Ten Tips to Tempt Turkeys

You’ve finally purchased the perfect hunting property and now it’s all about enticing game to your home-away-from-home! How do you attract more turkeys and how do you hold more turkeys on your property? Backwoods Land experts are here to share insider tips on attracting turkeys in order to get them set in your sights. 

It comes down to the usual equation of food, water, and shelter. It may sound pretty basic but truth be told, in turkey-land not all food, cover, and water are equal! It’s all about the magical combination of providing avenues of travel around your property, offering the best food to attract turkeys, and giving turkeys the nesting cover they want. This is all the encouragement they need to stick around long enough for the hunt! 

1.Turkey Friendly Food Plots

Just as with most living organisms, the best way to increase wild turkeys on land is with good food! What is the best food to attract turkeys? Establishing food plots that give turkeys an alternative to foraging will improve turkey numbers on your property. These food plots should be near mast-bearing trees, where turkeys go to forage. The magic number is one half-acre food plot for every 25 acres of timber. The best food plots for turkeys should have lanes dug for easy bugging and could have corn, soybean, oats, wheat, grapes, and berries. 

2. Turkey Nesting Cover

One of the best tips for improving turkey numbers on your property is to provide them with the best nesting opportunities. Turkeys tend to reproduce in the same area, which is wherever they consider home! How do you make your land a turkey home turf? Hens will naturally search for the protection that understory vegetation provides but it can’t be too thick. Turkeys tend to enjoy a loose leaf litter where they can easily forage close to the nest. To increase the right kind of vegetation like briars and dewberry,  you’ll want to thin out your trees to enable the best mast-producing, mature roosting trees to thrive.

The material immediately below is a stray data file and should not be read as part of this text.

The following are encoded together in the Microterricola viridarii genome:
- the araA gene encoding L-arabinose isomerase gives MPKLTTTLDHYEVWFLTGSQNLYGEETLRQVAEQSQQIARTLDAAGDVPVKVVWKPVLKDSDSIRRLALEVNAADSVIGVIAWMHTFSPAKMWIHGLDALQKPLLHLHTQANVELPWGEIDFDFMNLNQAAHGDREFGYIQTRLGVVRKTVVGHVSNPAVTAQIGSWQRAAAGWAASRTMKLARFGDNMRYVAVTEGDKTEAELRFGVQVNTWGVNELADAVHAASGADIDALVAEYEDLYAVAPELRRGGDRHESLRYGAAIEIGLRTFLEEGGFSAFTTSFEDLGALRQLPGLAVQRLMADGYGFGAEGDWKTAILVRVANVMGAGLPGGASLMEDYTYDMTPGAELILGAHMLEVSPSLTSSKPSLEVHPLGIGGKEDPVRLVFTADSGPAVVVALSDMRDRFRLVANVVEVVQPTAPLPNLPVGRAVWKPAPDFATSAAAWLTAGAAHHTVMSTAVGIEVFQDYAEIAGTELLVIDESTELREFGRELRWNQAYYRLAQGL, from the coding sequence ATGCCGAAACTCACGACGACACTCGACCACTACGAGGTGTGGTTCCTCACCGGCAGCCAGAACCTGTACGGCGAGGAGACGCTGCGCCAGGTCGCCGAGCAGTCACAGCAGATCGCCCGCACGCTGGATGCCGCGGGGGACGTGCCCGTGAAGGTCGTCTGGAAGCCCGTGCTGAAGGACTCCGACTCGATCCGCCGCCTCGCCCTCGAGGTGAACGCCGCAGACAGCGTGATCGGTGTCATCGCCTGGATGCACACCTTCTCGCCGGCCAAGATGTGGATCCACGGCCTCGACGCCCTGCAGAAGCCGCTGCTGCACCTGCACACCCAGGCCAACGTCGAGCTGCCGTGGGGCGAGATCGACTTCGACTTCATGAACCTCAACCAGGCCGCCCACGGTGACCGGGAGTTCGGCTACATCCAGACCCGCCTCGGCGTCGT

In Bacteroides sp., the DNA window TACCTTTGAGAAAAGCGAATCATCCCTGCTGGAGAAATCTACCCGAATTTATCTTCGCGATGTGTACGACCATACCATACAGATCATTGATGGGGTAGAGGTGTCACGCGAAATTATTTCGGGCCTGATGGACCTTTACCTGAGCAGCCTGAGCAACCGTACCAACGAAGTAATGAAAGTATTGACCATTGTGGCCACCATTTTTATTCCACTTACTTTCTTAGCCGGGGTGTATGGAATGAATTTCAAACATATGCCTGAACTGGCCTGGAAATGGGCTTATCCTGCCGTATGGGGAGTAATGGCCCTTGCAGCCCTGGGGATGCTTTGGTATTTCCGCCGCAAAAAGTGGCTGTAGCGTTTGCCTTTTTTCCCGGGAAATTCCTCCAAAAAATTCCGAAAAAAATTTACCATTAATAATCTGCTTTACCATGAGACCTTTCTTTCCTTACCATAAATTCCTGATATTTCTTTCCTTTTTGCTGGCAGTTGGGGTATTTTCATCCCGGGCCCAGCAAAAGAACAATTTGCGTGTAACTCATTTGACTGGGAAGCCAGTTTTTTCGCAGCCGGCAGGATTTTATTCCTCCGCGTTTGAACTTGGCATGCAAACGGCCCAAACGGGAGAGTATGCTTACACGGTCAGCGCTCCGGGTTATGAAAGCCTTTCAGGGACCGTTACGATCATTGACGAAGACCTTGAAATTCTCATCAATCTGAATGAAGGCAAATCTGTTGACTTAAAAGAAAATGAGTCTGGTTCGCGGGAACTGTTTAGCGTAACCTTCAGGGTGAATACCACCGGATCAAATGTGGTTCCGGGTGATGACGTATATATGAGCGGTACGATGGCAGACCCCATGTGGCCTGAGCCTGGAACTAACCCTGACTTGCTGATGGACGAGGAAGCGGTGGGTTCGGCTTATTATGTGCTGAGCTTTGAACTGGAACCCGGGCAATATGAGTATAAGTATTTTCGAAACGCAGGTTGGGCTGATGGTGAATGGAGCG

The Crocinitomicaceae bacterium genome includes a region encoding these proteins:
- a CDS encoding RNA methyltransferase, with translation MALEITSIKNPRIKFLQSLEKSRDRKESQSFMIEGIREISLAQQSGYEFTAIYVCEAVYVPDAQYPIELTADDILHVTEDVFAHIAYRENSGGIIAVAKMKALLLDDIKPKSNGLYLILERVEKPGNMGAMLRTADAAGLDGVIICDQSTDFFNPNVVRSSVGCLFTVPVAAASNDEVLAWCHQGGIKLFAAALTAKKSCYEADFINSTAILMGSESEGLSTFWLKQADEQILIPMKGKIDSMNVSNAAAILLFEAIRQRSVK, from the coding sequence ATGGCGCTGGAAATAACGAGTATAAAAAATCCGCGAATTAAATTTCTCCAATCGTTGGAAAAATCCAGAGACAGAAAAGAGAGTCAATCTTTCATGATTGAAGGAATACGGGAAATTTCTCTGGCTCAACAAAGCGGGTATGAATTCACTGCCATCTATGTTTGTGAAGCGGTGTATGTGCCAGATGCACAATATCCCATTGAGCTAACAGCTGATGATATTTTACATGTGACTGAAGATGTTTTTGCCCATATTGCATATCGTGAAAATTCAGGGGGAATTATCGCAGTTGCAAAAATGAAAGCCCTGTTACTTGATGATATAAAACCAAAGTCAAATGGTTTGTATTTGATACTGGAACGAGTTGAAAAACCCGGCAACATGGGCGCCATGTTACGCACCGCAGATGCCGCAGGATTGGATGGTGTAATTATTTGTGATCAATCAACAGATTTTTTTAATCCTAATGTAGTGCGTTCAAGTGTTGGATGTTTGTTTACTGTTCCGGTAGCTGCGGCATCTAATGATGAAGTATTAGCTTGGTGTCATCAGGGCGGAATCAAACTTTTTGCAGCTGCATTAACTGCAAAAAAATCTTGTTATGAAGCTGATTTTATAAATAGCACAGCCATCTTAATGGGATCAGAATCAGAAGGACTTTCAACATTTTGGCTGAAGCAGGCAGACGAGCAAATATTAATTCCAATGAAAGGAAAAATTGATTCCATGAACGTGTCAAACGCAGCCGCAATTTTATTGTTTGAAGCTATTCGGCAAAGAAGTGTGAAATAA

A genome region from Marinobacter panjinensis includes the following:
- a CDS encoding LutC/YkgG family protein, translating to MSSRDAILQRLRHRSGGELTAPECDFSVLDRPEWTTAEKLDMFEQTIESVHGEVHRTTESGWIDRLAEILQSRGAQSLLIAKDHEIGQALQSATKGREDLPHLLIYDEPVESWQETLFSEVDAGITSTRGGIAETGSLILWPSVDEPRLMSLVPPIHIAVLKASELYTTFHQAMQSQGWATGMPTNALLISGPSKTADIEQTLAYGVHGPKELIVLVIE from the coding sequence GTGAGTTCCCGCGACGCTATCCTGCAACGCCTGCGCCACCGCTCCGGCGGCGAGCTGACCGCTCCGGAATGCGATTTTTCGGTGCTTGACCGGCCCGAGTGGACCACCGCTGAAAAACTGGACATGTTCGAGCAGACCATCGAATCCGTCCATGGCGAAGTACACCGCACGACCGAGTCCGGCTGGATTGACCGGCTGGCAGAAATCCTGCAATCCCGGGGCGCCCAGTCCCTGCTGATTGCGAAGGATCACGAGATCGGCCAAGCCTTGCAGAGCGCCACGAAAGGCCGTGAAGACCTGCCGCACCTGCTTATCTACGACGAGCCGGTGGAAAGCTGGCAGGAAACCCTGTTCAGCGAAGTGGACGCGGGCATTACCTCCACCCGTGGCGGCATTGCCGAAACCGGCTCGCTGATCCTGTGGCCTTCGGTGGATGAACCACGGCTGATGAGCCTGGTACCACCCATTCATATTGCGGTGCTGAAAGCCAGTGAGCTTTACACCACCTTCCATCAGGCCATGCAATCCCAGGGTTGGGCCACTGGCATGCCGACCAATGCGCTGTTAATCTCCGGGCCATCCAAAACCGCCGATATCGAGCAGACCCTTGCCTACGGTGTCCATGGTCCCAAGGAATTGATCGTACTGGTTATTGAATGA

3. Water

Turkeys need a natural water source for their drinking and digestive needs. Their bodies rely on ingesting grit and gravel for proper digestion. Additionally, the water source attracts insects and grows natural greenery. While you want the seep, spring, or pond to be as natural as possible, it’s still important to clear out shrubs and keep the edges of the water holes open for visibility and access. 

4. Keep Turkey Predators Away

Predators that frequent your land discourage turkey numbers, plain and simple. Their home turf needs to feel safe and accessible, especially for nesting. You can take any number of precautions to discourage predators from hunting on your property, such as fencing, repellents, consistent trapping, etc. 

5. Discing

Turkeys survive on foraging and by creating the most nutritious foraging opportunities, you’ll draw more turkeys to your land. You can accomplish this by tilling the soil shallowly, which is known as discing. This encourages the growth of native grasses and forbs which are a favorite of wild turkeys. 

6. Best Mowing Practices for More Turkey

Mowing for turkeys is all about knowing where to hold off and when to start up! Mowing should be focused on outer property roads and older fields in order to disperse the seeds of and kill off older grasses. However, edges of fields and more recent fields should be left alone so that as the young turkeys forage for insects, they’ll naturally disperse the seeds from newer grasses. 

7. Keeping Turkeys Healthy 

Promoting turkey health and preventing illness is another aspect of encouraging turkey numbers on land. Turkeys take “dust baths” to remove unwanted travels and parasites from their feathers. If you provide disk strips for these baths along the edges of your field, you are providing an important method of controlling external parasites. 

8. Increase Turkey Numbers with Controlled Burning

Prescribed burning is an effective tool for controlling your habitat for turkeys. This encourages the growth of grasses, forbs, and seed banks, as well as replenishes the soil and insect counts. An additional benefit is that it burns off excess and unwanted vegetation. 

9. Best Mast Production 

Plant the best trees and shrubs to attract turkeys and other wildlife at various intervals throughout the year. Between your food plots and varying fruit and nut dropping, you’ll have year-round food for turkeys, which is especially important for the winter months. If about 20% of your woodland includes apples, plums, pecans, crabapples, and soft-mast brushes like blueberries and huckleberries, you’ll see your turkey numbers steadily rise and maintain. Turkeys also prefer dogwood, wild beech, and hickory.

10. Clear Cutting for Turkey Travel

Turkeys can cover a ton of land, especially when foraging in their youth. They prefer open grasslands with brush to forage and nest. To increase turkey numbers on your land, clear-cut patches throughout your property. 

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